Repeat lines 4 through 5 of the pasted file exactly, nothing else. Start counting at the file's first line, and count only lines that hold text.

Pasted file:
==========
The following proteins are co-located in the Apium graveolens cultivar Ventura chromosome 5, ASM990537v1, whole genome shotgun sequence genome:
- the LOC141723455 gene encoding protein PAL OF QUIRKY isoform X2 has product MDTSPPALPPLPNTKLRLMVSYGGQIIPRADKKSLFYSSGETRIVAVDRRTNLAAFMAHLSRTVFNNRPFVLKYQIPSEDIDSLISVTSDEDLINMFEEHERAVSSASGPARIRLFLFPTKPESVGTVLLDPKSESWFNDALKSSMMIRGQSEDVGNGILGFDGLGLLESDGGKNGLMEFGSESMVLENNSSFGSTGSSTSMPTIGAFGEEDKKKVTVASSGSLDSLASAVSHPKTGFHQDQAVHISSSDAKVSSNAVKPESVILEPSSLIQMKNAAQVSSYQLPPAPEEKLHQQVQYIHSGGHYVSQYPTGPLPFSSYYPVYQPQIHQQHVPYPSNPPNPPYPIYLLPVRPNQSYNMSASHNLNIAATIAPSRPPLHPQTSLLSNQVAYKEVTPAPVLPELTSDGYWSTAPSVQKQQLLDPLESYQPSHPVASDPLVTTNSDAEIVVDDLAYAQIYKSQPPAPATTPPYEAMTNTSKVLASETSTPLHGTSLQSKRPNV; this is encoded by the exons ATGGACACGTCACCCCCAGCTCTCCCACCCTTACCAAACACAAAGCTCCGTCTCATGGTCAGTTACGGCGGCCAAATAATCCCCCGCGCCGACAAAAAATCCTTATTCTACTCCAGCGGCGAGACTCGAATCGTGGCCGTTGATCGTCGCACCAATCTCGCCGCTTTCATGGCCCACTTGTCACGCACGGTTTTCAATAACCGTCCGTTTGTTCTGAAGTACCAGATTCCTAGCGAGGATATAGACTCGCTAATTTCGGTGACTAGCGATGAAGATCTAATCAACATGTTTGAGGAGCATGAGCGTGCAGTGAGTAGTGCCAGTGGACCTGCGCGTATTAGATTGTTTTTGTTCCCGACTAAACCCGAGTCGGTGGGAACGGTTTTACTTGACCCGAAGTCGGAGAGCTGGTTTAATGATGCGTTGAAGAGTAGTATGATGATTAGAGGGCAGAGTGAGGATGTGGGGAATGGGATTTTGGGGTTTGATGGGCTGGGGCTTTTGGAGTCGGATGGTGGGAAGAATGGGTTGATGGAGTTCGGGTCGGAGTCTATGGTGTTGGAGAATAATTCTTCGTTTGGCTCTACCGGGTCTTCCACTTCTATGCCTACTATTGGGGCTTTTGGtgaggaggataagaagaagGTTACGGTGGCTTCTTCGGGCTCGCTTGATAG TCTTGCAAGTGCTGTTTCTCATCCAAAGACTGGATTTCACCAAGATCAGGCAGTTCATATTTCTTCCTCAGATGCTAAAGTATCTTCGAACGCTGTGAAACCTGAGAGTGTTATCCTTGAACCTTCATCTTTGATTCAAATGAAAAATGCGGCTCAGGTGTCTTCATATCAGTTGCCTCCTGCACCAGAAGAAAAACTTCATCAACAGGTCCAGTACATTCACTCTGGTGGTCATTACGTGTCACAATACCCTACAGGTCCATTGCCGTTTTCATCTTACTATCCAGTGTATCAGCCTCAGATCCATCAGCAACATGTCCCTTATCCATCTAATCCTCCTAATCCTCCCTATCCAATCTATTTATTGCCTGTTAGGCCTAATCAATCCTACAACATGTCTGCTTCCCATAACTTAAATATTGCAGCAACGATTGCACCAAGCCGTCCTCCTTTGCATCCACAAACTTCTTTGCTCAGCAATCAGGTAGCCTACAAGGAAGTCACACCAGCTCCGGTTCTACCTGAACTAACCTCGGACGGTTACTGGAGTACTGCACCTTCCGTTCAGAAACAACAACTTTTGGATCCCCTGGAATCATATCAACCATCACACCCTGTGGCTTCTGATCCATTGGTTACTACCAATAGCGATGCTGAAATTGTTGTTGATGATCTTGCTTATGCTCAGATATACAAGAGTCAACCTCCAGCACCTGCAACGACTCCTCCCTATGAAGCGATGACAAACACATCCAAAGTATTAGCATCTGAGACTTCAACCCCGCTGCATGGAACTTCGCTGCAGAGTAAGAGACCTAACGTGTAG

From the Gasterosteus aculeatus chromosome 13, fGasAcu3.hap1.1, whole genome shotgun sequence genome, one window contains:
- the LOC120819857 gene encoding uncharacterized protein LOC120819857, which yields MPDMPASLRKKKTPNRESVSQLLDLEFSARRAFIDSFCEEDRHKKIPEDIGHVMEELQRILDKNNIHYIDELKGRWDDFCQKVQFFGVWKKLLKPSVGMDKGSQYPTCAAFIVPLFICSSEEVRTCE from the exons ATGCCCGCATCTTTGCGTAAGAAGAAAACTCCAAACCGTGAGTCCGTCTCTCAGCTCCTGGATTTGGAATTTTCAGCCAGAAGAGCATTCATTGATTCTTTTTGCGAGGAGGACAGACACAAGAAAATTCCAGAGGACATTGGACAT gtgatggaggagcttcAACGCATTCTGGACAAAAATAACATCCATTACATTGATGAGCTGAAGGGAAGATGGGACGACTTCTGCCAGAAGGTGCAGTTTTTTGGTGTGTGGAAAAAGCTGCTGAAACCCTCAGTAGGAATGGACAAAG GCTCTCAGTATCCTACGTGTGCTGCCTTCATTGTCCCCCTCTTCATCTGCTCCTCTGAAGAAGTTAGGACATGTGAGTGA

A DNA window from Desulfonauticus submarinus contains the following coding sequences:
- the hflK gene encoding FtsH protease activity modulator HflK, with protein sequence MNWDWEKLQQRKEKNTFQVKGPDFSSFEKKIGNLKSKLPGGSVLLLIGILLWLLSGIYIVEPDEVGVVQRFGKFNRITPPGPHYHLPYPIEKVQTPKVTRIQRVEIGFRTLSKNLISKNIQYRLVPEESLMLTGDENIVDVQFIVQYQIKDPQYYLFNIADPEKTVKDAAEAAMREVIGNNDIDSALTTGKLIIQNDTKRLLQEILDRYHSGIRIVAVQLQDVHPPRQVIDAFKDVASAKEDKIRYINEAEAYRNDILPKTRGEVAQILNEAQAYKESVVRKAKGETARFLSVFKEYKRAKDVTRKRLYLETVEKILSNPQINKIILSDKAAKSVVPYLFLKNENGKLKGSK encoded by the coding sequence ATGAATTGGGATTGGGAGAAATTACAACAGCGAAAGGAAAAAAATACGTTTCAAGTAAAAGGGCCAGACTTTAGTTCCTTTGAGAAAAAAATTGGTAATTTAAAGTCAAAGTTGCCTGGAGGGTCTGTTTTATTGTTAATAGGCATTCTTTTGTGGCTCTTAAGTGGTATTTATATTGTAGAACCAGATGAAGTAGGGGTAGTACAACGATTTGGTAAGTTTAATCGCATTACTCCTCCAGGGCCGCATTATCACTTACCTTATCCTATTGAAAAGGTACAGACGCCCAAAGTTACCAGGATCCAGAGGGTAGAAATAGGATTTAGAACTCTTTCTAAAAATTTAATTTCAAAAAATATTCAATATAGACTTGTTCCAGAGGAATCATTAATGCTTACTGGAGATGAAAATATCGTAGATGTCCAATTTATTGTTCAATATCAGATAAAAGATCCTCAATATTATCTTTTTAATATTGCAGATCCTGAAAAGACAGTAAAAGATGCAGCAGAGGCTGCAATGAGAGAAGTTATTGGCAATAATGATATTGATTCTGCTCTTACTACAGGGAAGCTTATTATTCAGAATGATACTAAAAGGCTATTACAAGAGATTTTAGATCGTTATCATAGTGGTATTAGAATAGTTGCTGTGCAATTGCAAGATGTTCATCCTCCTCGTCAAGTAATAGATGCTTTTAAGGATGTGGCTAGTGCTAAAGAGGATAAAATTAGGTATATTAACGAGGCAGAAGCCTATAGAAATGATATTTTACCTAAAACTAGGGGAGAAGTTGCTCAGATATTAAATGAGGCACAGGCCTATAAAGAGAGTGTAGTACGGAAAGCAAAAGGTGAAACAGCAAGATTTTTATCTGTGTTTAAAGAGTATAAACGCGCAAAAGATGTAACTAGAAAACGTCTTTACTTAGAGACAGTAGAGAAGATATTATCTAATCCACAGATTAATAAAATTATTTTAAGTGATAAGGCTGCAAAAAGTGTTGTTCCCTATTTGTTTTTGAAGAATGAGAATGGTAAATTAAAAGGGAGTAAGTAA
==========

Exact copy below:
- the LOC120819857 gene encoding uncharacterized protein LOC120819857, which yields MPDMPASLRKKKTPNRESVSQLLDLEFSARRAFIDSFCEEDRHKKIPEDIGHVMEELQRILDKNNIHYIDELKGRWDDFCQKVQFFGVWKKLLKPSVGMDKGSQYPTCAAFIVPLFICSSEEVRTCE from the exons ATGCCCGCATCTTTGCGTAAGAAGAAAACTCCAAACCGTGAGTCCGTCTCTCAGCTCCTGGATTTGGAATTTTCAGCCAGAAGAGCATTCATTGATTCTTTTTGCGAGGAGGACAGACACAAGAAAATTCCAGAGGACATTGGACAT gtgatggaggagcttcAACGCATTCTGGACAAAAATAACATCCATTACATTGATGAGCTGAAGGGAAGATGGGACGACTTCTGCCAGAAGGTGCAGTTTTTTGGTGTGTGGAAAAAGCTGCTGAAACCCTCAGTAGGAATGGACAAAG GCTCTCAGTATCCTACGTGTGCTGCCTTCATTGTCCCCCTCTTCATCTGCTCCTCTGAAGAAGTTAGGACATGTGAGTGA

A DNA window from Desulfonauticus submarinus contains the following coding sequences: